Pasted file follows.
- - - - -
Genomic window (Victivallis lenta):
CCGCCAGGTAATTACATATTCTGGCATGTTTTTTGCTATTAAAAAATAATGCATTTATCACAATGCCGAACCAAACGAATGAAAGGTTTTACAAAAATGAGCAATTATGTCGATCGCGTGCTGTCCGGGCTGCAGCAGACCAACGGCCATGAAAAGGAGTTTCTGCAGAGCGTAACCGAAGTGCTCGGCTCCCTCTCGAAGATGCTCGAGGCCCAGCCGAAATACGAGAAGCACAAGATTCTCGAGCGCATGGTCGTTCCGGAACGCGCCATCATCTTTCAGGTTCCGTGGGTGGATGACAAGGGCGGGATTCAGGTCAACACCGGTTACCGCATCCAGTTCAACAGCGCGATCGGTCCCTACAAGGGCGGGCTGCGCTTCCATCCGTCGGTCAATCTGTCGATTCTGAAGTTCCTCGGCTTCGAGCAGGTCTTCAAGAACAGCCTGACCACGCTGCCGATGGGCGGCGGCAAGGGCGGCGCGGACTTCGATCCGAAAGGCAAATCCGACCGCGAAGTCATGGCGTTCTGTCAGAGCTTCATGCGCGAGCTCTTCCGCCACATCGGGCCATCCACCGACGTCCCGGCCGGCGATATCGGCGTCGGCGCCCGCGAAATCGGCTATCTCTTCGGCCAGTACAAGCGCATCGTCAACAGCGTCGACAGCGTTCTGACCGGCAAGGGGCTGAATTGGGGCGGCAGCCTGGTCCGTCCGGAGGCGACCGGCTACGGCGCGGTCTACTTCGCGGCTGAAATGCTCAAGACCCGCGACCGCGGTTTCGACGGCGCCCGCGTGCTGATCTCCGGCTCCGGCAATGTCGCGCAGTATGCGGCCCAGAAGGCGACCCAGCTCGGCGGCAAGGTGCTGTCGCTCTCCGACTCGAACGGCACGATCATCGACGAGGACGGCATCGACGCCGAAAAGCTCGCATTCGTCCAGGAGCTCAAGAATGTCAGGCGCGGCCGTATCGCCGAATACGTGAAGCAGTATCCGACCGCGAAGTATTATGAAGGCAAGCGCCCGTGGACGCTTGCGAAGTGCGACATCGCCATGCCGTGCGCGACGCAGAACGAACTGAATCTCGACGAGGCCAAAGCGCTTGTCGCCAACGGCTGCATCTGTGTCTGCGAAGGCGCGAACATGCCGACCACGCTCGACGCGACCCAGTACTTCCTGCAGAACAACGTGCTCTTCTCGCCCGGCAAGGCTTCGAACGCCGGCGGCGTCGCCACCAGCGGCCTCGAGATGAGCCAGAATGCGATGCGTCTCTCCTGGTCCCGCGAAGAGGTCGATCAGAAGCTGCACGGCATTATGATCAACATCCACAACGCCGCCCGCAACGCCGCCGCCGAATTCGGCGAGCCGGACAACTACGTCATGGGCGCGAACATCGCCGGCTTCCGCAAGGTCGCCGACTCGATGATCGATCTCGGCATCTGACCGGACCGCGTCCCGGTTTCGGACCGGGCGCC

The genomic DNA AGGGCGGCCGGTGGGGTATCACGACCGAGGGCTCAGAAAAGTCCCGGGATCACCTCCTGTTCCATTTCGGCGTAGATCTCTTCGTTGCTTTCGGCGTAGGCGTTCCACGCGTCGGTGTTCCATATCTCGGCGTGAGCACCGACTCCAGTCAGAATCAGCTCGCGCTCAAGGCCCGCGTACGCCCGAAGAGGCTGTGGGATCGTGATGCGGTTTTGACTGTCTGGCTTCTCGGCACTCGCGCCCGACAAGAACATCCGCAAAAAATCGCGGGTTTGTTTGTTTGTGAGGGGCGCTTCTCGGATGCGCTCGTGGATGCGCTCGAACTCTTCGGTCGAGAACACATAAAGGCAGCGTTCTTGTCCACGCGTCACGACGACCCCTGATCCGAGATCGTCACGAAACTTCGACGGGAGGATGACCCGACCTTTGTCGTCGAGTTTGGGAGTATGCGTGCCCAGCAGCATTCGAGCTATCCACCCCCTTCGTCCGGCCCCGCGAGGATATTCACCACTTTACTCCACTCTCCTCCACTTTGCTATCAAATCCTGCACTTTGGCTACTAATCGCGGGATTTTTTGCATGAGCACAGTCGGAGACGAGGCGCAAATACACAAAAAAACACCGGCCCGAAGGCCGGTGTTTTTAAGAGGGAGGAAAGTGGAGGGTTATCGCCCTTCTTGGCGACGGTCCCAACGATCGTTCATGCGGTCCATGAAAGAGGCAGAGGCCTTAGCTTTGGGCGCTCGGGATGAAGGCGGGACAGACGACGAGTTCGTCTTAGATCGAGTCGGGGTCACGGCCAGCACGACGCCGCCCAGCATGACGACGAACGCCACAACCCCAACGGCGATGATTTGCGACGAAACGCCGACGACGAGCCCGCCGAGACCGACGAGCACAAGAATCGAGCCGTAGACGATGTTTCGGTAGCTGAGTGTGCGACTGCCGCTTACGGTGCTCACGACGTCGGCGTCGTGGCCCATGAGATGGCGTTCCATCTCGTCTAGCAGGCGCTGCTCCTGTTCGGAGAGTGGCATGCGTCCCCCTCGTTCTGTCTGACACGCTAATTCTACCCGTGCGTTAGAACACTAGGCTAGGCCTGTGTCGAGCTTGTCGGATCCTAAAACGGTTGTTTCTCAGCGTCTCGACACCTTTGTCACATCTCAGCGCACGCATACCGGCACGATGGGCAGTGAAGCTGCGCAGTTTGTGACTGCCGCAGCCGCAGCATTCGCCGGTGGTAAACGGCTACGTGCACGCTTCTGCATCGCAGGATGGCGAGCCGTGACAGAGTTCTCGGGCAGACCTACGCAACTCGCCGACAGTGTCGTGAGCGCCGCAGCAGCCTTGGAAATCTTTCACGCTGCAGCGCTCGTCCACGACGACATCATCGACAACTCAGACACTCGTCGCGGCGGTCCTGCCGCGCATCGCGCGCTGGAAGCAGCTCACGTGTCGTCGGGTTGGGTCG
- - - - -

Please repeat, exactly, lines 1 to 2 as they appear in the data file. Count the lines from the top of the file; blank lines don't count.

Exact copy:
Genomic window (Victivallis lenta):
CCGCCAGGTAATTACATATTCTGGCATGTTTTTTGCTATTAAAAAATAATGCATTTATCACAATGCCGAACCAAACGAATGAAAGGTTTTACAAAAATGAGCAATTATGTCGATCGCGTGCTGTCCGGGCTGCAGCAGACCAACGGCCATGAAAAGGAGTTTCTGCAGAGCGTAACCGAAGTGCTCGGCTCCCTCTCGAAGATGCTCGAGGCCCAGCCGAAATACGAGAAGCACAAGATTCTCGAGCGCATGGTCGTTCCGGAACGCGCCATCATCTTTCAGGTTCCGTGGGTGGATGACAAGGGCGGGATTCAGGTCAACACCGGTTACCGCATCCAGTTCAACAGCGCGATCGGTCCCTACAAGGGCGGGCTGCGCTTCCATCCGTCGGTCAATCTGTCGATTCTGAAGTTCCTCGGCTTCGAGCAGGTCTTCAAGAACAGCCTGACCACGCTGCCGATGGGCGGCGGCAAGGGCGGCGCGGACTTCGATCCGAAAGGCAAATCCGACCGCGAAGTCATGGCGTTCTGTCAGAGCTTCATGCGCGAGCTCTTCCGCCACATCGGGCCATCCACCGACGTCCCGGCCGGCGATATCGGCGTCGGCGCCCGCGAAATCGGCTATCTCTTCGGCCAGTACAAGCGCATCGTCAACAGCGTCGACAGCGTTCTGACCGGCAAGGGGCTGAATTGGGGCGGCAGCCTGGTCCGTCCGGAGGCGACCGGCTACGGCGCGGTCTACTTCGCGGCTGAAATGCTCAAGACCCGCGACCGCGGTTTCGACGGCGCCCGCGTGCTGATCTCCGGCTCCGGCAATGTCGCGCAGTATGCGGCCCAGAAGGCGACCCAGCTCGGCGGCAAGGTGCTGTCGCTCTCCGACTCGAACGGCACGATCATCGACGAGGACGGCATCGACGCCGAAAAGCTCGCATTCGTCCAGGAGCTCAAGAATGTCAGGCGCGGCCGTATCGCCGAATACGTGAAGCAGTATCCGACCGCGAAGTATTATGAAGGCAAGCGCCCGTGGACGCTTGCGAAGTGCGACATCGCCATGCCGTGCGCGACGCAGAACGAACTGAATCTCGACGAGGCCAAAGCGCTTGTCGCCAACGGCTGCATCTGTGTCTGCGAAGGCGCGAACATGCCGACCACGCTCGACGCGACCCAGTACTTCCTGCAGAACAACGTGCTCTTCTCGCCCGGCAAGGCTTCGAACGCCGGCGGCGTCGCCACCAGCGGCCTCGAGATGAGCCAGAATGCGATGCGTCTCTCCTGGTCCCGCGAAGAGGTCGATCAGAAGCTGCACGGCATTATGATCAACATCCACAACGCCGCCCGCAACGCCGCCGCCGAATTCGGCGAGCCGGACAACTACGTCATGGGCGCGAACATCGCCGGCTTCCGCAAGGTCGCCGACTCGATGATCGATCTCGGCATCTGACCGGACCGCGTCCCGGTTTCGGACCGGGCGCC